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Should you agree to be someone’s executor?

Close-up of man's hands signing document

Being named the executor of someone’s estate may seem like a great honour, but it comes with an array of practical and emotional challenges. Family dynamics, complex legal responsibilities and grief can make managing an executorship a daunting task — but it is something you can prepare for.

On top of the emotional distress of losing someone dear, you will be expected to deal with legal and financial issues. If you are an executor to the estate of a physician with a corporation, you will have to manage that aspect as well.

What things should you consider?

Ask yourself these questions — whether you’re considering the request or have already been named an executor.

1. Do you live in the same city as the person who has made the request?

Many executor duties need to be completed in person. It is a lot more costly, time-consuming and inconvenient if you have to travel.

2. Do you have time?

Being an executor takes a lot of time. Familiarizing yourself with the various duties of executorship will help you better understand what and when things need to happen.

Based on our experience at MD Private Trust (MDPT), an executor can expect a simple estate settlement to take approximately 250 hours of direct involvement. A more complex estate could take more than 400 hours, typically over the course of at least a year — and it is not unheard of to have matters continue for much longer than that.  

3. Do you know what to do?

Here is a comprehensive checklist of executor duties. Generally, the responsibilities can be summarized as follows:

  • Gather the required information and documents, including the will, and make funeral arrangements.

  • Assess the estate’s assets and liabilities, including settling and paying any outstanding debts and claims against the estate.

  • Take care of administrative details, such as filing all income tax returns (current and outstanding).

  • Distribute the estate’s assets. 

4. Do you have the financial expertise?

If you’re named the executor for a physician with a corporation, it can be quite complex to settle their estate. The corporation doesn’t “die” with its physician shareholder, so ongoing management of the corporation is required. In addition, you will have to decide whether to wind up the corporation and, if so, which windup strategy is best to implement.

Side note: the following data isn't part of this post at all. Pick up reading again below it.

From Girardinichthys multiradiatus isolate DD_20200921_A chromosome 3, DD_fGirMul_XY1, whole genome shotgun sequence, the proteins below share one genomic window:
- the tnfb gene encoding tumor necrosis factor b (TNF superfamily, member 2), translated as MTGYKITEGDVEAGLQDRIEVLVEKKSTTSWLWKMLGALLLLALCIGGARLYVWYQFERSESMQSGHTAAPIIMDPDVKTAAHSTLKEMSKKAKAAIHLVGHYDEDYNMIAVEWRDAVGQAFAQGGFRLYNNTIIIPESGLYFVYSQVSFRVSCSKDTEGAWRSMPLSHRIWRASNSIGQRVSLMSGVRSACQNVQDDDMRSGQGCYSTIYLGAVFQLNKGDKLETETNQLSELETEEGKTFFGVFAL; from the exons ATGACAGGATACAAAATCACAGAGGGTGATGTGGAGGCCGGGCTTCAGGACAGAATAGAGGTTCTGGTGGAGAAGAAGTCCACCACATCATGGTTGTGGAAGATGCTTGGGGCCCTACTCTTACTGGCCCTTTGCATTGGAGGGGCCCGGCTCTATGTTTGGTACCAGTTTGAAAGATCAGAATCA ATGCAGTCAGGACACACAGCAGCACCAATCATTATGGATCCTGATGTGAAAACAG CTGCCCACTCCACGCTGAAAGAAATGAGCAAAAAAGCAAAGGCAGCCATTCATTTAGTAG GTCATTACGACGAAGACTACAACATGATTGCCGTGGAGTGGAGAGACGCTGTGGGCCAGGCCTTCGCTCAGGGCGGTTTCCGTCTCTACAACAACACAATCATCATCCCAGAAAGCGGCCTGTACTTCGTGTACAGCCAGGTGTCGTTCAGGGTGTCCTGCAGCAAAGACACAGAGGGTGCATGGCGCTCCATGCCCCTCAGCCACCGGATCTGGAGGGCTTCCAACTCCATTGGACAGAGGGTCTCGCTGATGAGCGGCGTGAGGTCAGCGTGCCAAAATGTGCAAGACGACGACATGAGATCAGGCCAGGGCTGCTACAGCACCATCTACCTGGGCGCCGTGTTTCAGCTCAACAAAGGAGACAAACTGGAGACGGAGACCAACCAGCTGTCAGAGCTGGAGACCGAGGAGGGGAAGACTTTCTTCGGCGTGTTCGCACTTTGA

Inefficient tax strategies can result in double taxation — being taxed once on corporate shares and again on distributions from the corporation to the estate. But with good estate and corporate management, more value can be passed on to beneficiaries.

There’s no doubt that being an executor can be difficult, but with some thoughtful planning and a little help, the challenges you’ll face can be overcome.

What if you can’t manage all the duties of an executor?

During what is likely to be an emotionally stressful time, missteps can occur. This can result in delays in the execution of the will and could also lead to fractured family relationships, inefficient strategies for dealing with taxes on the estate, and less value for beneficiaries. As an executor, you might also be personally liable for your actions.

The good news is that if you’ve been made the executor of an estate, you don’t have to face these responsibilities alone. MD Private Trust (MDPT) offers professional executor services and can act as an agent for your executorship, allowing you to take some of the responsibilities off your shoulders, while still retaining your decision-making authority.

As an agent for the executor, MDPT can help you understand what needs to be done and inform you about options. We carry out your instructions and help with your estate administration responsibilities. We can answer your questions and — with your permission — questions from beneficiaries and other interested parties, and explain why certain steps are being taken.

With years of experience managing the estates of physicians, MDPT can give you professional guidance during a time filled with emotional distress.

To learn more about MD Financial Management’s estate and trust offerings, contact an MD Advisor* and find out how we can help.

* MD Advisor refers to an MD Management Limited Financial Consultant or Investment Advisor (in Quebec), or an MD Private Investment Counsel Portfolio Manager.

The above information should not be construed as offering specific financial, investment, foreign or domestic taxation, legal, accounting or similar professional advice, nor is it intended to replace the advice of independent tax, accounting or legal professionals.